The other weekend I made the SMDuino after I got tired laying out the same components in my Arduino projects.
SMDuino provides a much needed surface mount solution for Arduino based projects. By eliminating the need to integrate the common support components for Arduino’s ATMEGA, engineers and hobbyists alike can accelerate their designs and produce a finished product. No more prototype wires and development boards under the hood!
Utilizing easy to solder 0.1″ castellated mounting points, anyone can drop a SMDuino into their project either as a surface mount device, or by soldering headers to the side. SMDuino accounts for power (MIC5202 or equivalent), ISP, crystal and AVR.
Stop breadboarding and soldering – start making immediately! Adafruit’s Circuit Playground is jam-packed with LEDs, sensors, buttons, alligator clip pads and more. Build projects with Circuit Playground in a few minutes with the drag-and-drop MakeCode programming site, learn computer science using the CS Discoveries class on code.org, jump into CircuitPython to learn Python and hardware together, TinyGO, or even use the Arduino IDE. Circuit Playground Express is the newest and best Circuit Playground board, with support for CircuitPython, MakeCode, and Arduino. It has a powerful processor, 10 NeoPixels, mini speaker, InfraRed receive and transmit, two buttons, a switch, 14 alligator clip pads, and lots of sensors: capacitive touch, IR proximity, temperature, light, motion and sound. A whole wide world of electronics and coding is waiting for you, and it fits in the palm of your hand.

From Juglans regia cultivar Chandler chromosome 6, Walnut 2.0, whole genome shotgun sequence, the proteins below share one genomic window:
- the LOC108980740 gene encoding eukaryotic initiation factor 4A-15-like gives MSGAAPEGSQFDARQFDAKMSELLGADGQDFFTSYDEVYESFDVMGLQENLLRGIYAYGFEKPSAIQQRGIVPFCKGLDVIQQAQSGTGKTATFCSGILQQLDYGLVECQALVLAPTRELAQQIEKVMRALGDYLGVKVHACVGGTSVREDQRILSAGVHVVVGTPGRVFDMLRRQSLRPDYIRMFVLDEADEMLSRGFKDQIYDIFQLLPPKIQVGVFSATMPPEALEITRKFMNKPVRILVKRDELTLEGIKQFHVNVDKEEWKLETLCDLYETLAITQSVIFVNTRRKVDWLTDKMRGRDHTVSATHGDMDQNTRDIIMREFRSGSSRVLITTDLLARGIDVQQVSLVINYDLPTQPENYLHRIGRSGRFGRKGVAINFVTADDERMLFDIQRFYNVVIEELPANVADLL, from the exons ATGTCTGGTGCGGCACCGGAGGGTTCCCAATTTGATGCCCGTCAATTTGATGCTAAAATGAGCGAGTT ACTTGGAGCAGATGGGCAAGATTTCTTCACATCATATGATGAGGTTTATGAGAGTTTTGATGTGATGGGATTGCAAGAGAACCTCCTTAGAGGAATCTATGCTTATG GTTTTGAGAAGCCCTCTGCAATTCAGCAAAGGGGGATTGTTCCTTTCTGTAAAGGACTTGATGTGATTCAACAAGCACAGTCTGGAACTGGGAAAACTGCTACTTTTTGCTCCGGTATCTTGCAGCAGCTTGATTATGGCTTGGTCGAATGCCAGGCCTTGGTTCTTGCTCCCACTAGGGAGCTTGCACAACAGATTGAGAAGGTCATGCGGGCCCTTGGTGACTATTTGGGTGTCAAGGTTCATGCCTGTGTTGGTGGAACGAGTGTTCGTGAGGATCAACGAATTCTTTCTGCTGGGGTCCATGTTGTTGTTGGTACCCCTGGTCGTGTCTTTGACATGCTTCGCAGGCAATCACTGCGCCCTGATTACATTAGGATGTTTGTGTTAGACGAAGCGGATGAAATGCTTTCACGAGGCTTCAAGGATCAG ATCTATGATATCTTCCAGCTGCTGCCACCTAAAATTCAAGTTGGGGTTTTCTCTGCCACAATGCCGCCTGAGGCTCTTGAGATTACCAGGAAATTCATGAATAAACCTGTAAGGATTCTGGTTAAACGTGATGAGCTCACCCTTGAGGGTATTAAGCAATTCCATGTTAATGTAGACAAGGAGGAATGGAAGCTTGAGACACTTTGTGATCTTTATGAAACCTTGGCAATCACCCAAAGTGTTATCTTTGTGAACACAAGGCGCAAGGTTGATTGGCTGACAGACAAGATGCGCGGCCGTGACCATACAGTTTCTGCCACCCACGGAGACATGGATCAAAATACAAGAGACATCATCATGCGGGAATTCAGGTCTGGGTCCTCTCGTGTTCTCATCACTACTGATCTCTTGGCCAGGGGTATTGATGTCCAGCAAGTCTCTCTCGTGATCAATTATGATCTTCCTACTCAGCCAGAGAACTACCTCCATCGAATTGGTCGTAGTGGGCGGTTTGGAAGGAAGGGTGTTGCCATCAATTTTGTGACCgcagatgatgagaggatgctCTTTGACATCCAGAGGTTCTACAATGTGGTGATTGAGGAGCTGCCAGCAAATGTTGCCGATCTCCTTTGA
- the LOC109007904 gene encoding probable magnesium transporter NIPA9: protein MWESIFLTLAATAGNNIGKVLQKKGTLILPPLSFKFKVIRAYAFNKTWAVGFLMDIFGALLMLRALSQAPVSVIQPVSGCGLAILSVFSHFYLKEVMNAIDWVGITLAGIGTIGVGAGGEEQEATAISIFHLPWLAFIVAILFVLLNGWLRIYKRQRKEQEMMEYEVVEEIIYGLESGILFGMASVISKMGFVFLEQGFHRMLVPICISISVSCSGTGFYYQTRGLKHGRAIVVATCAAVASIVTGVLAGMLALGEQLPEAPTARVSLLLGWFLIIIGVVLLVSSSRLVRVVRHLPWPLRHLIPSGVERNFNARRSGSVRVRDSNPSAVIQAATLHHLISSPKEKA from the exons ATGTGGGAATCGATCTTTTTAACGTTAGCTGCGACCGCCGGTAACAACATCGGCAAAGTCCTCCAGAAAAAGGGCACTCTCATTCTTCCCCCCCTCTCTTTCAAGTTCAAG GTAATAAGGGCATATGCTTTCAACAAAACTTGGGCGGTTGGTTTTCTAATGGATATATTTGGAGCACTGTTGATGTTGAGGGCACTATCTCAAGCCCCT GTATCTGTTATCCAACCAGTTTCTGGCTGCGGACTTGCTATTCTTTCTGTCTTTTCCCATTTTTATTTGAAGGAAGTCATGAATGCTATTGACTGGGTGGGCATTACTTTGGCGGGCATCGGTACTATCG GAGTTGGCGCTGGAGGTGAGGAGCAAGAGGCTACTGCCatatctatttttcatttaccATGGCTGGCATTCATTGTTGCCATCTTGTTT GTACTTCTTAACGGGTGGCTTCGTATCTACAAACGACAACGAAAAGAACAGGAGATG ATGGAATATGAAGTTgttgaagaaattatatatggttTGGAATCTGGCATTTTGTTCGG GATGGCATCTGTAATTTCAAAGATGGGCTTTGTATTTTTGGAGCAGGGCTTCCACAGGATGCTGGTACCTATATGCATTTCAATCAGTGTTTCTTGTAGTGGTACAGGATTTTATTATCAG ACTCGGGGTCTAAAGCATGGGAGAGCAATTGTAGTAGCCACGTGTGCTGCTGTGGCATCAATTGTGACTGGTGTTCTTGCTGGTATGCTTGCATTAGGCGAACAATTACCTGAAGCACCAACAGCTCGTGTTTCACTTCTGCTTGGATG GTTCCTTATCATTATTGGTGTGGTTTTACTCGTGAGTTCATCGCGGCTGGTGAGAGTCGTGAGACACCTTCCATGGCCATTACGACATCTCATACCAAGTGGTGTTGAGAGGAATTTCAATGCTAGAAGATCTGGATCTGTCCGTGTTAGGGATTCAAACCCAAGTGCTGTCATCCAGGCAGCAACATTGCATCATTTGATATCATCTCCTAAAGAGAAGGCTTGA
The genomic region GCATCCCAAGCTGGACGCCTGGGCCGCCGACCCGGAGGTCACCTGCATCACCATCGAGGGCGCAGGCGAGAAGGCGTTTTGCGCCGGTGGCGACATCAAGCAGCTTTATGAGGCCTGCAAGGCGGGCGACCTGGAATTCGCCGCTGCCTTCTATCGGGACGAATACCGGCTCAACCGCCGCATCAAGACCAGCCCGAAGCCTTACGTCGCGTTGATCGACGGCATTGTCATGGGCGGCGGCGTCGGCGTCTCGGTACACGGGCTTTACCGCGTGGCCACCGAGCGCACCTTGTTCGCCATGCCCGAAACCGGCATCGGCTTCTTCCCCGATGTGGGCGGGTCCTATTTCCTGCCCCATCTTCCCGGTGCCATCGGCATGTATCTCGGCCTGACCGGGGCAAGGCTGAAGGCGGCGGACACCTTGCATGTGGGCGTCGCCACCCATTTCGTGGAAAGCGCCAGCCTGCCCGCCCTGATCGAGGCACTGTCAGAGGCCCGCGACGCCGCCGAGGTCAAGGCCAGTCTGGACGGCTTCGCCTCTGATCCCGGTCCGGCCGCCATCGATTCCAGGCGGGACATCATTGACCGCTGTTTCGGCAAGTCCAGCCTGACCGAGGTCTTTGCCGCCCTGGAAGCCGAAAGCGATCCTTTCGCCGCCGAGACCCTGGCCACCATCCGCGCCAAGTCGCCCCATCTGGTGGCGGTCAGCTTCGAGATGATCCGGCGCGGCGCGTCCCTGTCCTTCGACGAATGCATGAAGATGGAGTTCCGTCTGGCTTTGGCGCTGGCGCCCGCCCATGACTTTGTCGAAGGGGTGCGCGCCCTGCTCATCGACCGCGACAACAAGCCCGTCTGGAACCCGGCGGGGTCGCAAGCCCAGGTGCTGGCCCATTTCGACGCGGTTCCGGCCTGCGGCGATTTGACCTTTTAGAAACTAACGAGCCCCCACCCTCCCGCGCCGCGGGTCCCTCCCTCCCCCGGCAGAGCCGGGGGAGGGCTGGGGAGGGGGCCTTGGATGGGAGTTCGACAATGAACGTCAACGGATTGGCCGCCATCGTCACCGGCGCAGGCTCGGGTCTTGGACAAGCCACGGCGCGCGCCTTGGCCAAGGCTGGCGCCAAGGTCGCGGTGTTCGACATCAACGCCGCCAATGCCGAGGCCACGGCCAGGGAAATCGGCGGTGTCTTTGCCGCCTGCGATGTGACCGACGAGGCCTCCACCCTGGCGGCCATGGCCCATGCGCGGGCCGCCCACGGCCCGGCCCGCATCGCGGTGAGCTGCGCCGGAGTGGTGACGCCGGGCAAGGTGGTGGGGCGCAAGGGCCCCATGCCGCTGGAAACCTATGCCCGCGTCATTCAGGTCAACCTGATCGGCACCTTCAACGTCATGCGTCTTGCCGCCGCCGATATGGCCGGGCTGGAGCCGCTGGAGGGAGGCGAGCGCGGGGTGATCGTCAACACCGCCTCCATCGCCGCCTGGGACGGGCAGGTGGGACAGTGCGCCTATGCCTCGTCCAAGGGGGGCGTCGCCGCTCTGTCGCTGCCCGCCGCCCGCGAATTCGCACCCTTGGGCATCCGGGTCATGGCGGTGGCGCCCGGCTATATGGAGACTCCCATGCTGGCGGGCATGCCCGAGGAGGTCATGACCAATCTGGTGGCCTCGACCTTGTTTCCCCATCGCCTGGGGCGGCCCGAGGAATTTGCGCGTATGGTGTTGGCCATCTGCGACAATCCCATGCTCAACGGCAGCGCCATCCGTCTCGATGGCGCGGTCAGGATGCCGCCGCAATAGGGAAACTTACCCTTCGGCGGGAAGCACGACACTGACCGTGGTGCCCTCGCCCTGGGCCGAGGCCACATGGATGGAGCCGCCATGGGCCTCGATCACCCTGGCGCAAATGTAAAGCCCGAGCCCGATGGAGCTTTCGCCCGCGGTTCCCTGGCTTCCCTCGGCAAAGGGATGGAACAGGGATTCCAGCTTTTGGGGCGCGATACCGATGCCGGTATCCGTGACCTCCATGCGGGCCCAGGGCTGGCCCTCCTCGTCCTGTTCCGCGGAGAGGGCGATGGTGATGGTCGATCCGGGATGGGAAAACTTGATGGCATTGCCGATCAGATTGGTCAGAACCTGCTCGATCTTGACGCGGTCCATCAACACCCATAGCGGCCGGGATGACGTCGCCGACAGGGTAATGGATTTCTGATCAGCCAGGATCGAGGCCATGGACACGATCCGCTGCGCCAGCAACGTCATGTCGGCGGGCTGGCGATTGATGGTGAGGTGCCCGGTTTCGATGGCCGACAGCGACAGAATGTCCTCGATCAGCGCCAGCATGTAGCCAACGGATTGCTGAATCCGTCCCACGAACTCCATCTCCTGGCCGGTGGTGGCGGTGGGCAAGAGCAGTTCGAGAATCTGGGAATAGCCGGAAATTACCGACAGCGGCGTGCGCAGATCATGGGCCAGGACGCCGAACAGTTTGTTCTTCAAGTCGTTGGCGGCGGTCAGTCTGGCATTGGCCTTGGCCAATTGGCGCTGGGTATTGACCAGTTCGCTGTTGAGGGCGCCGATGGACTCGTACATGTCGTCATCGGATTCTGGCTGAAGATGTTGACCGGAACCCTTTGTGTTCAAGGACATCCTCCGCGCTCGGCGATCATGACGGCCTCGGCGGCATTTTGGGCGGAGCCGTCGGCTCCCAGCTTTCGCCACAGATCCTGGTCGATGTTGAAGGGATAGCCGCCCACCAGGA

Get the only spam-free daily newsletter about wearables, running a "maker business", electronic tips and more! Subscribe at AdafruitDaily.com !
That is a really super design. I mostly use the Teensy boards due to their small form factor compared to the stock arduino design, but this is even better.
If you move all of the required power and ground pins to opposite sides instead of adjacent sides then it becomes breadboard friendly.
The board space of the ISP could be replaced with a micro USB and the through-hole ISP could be replaced with SMD pads on the bottom of the board since the bootloader flashing only needs to happen during construction.
Thanks for the comments!
Regarding your breadboard comment: I totally agree with making the board breadboard compatible. With the first rev. I wanted to keep the I/O consistent around the perimeter, but making it breadboard friendly makes sense.
Regarding your ISP comment: I decided not to go with a peripheral connector as the device is meant to be embedded. But, making ISP SMD is a good idea. I used that method on another project of mine and it worked well. The only drawback is if you dont use the Arduino bootloader, rather flash each time with ISP. In order to flash with SMD pads, I soldered on spring loaded test pins to the end of a 2×3 row of male headers. It worked pretty well, although holding it on for the ~1min programming time is a bear 🙂